June 28, 2016

After thousands of consumer complaints and years of advocacy, the Surprise Bills Law went into effect in 2015. The new law addresses consumer complaints about receiving inadequate reimbursement from insurers for medical services that consumers received from an out-of-network provider whose network status is often unbeknownst to them. First and foremost, the Surprise Bills Law protects consumers from surprise bills for emergency medical services. Consumers who receive emergency services will not have to pay more than their usual in-network cost sharing and/or co-payments, regardless of the network status of the providers. Consumers are similarly protected in other medical settings if they are surprised by medical bills because they have not received required disclosures regarding cost or network status. Disputes between providers and health plans over the fees charged for out-of-network services will go through an independent review process, so the consumer isn’t held responsible for costs. The Surprise Bills Law also imposes new network adequacy rules and requires new disclosures to patients.

Mr. Oeschner and Mr. Scherzer discussed the law’s impact since it was implemented, including how well it is working; its effects on and benefits to consumers; and processes for payment dispute resolution, disclosure, and monitoring.

Mr. Scherzer noted that the law represented the collaboration of all stakeholders—patients, plans, and providers—who saw the prior means to resolving out-of-network bills as dysfunctional. He described how an attempted solution in 2009, the result of a settlement with the New York Attorney General, led to fewer New York insurance plans offering out-of-network coverage and continued problems for patients left with high bills. Mr. Scherzer said that the landmark 2015 bill reframed the issue in terms of consumers’ due process rights: Do consumers know when they will be subject to a surprise bill? Do they have adequate information to judge their choices and make decisions? Do they have any control over their options? He shared the story of his client, Claudia Knafo, and emphasized that more work remains to close loopholes and ensure that consumers are aware of their new rights before they receive a bill.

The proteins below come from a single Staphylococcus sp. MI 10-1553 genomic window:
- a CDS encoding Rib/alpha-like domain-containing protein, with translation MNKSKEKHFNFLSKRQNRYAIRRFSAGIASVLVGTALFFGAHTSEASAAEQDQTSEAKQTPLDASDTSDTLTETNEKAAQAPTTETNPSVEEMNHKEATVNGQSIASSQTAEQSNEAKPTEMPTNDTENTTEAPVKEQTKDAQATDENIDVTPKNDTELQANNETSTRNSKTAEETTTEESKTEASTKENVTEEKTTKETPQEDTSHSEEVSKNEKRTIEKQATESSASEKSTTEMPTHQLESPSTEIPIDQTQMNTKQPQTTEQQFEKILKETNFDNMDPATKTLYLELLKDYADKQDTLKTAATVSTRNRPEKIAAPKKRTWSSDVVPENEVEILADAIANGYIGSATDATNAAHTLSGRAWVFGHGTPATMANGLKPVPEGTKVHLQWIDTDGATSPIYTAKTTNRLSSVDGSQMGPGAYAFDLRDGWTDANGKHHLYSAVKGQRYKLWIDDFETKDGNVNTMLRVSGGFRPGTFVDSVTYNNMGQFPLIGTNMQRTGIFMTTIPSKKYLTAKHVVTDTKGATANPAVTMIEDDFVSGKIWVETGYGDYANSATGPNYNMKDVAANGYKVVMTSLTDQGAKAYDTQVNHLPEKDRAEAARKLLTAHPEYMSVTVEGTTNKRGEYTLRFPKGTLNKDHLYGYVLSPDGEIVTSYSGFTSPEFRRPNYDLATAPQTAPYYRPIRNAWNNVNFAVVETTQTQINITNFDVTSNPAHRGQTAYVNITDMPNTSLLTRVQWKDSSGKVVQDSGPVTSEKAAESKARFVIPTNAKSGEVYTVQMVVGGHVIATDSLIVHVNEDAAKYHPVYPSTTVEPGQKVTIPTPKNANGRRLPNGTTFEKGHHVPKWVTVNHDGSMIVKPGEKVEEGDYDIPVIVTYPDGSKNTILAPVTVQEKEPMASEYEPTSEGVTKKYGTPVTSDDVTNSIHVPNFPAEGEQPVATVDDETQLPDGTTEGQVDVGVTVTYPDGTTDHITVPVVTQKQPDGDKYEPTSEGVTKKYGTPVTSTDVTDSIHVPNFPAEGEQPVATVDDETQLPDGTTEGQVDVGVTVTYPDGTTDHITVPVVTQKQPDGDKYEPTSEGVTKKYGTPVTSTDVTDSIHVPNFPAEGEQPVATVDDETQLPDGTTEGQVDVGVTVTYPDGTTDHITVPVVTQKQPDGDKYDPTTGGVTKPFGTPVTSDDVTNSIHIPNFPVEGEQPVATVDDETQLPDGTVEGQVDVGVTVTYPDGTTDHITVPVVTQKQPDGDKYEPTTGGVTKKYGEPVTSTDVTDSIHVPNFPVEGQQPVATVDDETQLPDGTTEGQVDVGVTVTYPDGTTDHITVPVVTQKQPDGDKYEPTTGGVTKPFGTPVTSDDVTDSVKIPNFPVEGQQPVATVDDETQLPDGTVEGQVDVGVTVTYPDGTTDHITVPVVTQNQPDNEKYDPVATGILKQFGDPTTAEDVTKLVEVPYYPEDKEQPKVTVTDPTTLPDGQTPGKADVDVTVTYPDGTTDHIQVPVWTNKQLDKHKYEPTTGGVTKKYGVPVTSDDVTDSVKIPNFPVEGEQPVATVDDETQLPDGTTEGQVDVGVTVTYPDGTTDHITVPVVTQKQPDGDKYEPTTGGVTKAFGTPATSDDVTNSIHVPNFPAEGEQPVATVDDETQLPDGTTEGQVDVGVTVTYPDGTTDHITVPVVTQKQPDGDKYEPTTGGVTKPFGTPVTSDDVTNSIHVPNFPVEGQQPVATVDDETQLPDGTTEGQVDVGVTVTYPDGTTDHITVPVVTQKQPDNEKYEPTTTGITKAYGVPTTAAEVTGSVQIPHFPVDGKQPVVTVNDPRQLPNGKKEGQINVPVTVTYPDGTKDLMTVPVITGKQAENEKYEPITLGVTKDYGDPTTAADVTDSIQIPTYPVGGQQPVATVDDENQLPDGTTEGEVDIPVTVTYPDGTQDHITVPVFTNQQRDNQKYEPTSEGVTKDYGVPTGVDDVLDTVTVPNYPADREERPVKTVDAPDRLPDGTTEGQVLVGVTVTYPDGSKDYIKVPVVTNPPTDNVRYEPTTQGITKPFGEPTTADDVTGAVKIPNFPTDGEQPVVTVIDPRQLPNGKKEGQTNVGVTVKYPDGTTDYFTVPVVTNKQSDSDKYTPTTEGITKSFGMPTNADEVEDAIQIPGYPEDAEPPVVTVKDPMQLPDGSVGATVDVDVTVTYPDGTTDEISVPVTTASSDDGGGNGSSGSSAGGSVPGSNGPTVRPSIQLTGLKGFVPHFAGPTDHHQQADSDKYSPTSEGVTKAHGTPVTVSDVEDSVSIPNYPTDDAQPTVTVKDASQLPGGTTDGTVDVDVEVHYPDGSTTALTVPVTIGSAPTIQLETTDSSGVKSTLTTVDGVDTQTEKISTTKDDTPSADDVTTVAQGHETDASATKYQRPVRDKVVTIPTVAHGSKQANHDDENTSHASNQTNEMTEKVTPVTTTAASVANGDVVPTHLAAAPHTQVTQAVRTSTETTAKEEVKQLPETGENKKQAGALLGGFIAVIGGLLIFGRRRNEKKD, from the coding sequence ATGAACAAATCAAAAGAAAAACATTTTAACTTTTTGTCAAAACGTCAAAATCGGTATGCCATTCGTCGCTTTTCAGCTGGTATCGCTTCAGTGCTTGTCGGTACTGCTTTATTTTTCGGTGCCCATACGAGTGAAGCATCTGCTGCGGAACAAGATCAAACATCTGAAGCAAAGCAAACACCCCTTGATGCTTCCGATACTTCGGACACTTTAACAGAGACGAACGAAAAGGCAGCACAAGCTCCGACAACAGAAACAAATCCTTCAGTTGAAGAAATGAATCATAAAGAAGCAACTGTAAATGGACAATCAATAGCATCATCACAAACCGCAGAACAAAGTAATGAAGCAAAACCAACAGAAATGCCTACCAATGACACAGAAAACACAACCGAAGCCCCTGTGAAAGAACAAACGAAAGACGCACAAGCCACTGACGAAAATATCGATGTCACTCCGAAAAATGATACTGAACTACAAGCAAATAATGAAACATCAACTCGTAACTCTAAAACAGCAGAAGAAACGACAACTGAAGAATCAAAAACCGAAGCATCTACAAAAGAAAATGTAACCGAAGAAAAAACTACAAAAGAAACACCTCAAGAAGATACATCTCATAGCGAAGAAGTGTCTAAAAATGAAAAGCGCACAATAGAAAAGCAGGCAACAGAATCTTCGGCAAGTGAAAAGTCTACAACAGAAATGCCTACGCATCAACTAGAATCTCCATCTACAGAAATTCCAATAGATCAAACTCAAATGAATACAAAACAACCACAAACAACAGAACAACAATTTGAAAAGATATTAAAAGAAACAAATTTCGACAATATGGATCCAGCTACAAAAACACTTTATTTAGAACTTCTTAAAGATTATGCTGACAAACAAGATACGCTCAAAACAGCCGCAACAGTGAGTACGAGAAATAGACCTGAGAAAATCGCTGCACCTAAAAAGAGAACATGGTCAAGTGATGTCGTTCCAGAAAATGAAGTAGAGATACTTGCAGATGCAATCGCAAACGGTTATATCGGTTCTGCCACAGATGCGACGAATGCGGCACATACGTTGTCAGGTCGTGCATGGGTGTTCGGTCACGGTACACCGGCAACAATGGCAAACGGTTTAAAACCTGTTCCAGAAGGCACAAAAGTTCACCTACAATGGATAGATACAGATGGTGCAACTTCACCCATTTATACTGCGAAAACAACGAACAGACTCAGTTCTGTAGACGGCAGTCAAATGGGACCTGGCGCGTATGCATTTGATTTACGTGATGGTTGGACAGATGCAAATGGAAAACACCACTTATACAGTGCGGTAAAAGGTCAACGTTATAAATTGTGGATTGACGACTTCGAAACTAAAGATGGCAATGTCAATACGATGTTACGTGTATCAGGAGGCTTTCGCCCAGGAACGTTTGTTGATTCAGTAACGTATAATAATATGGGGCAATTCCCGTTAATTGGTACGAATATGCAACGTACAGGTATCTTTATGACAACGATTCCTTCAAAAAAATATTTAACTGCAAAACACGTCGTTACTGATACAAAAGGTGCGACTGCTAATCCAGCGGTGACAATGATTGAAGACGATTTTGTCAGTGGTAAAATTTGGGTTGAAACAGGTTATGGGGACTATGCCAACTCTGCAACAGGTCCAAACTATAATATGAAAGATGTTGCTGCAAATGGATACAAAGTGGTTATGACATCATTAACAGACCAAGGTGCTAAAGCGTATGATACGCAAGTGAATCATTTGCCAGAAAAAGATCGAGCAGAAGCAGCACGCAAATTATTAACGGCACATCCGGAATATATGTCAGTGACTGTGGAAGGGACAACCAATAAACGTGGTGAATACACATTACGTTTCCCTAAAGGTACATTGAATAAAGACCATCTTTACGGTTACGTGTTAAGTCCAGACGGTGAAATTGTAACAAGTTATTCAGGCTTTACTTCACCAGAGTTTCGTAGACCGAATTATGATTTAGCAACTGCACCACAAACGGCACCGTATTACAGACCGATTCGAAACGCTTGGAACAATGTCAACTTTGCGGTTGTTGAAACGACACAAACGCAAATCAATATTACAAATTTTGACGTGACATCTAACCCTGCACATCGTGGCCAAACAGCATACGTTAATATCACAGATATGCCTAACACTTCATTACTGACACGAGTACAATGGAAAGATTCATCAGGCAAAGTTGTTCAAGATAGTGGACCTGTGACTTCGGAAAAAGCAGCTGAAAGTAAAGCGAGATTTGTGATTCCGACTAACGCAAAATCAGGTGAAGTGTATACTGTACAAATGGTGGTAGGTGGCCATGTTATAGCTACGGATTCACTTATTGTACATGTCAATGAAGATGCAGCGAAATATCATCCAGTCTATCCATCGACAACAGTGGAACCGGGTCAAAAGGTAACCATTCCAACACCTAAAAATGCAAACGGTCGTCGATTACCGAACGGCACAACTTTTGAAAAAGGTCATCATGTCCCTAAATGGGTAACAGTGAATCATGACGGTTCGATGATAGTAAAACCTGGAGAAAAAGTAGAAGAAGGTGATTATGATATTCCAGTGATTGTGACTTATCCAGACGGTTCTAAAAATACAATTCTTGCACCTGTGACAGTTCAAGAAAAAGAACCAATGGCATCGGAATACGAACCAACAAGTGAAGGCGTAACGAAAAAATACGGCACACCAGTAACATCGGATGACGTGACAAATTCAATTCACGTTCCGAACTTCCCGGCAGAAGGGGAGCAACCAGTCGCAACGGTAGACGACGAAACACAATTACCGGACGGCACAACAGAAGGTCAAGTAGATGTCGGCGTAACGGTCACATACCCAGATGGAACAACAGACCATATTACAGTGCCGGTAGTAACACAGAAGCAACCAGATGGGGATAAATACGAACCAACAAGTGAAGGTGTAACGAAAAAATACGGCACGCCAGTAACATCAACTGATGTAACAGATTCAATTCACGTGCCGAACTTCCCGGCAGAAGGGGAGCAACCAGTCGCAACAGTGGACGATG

Mr. Oeschner’s agency issued a report on the topic in 2012, titled An Unwelcome Surprise, which attracted the attention of state insurance commissioners across the country, many of whom suggested that there was no clear solution available to them to address the issue—that is, until DFS rolled out New York’s landmark Surprise Bills Law. Before the law, DFS was finding that consumers were making great effort to follow the rules and stay in network, but were still being charged by out-of-network doctors. According to Mr. Oeschner, when a patient does everything that he/she can, or doesn’t have either knowledge or choice, he/she should be insulated from costs and not held liable. Mr. Oeschner noted that since implementation the incidence of surprise bill-related complaints has decreased, but that few consumers have used the alternative dispute resolution option. He notes that other states are modeling efforts after New York’s law and highlighted a Consumers Union guide to advance surprise bill laws in other states. Mr. Oeschner shared that the next opportunity on the horizon is improving network adequacy in New York State, including strong transparency measures so that consumers understand their choices before they buy a plan.

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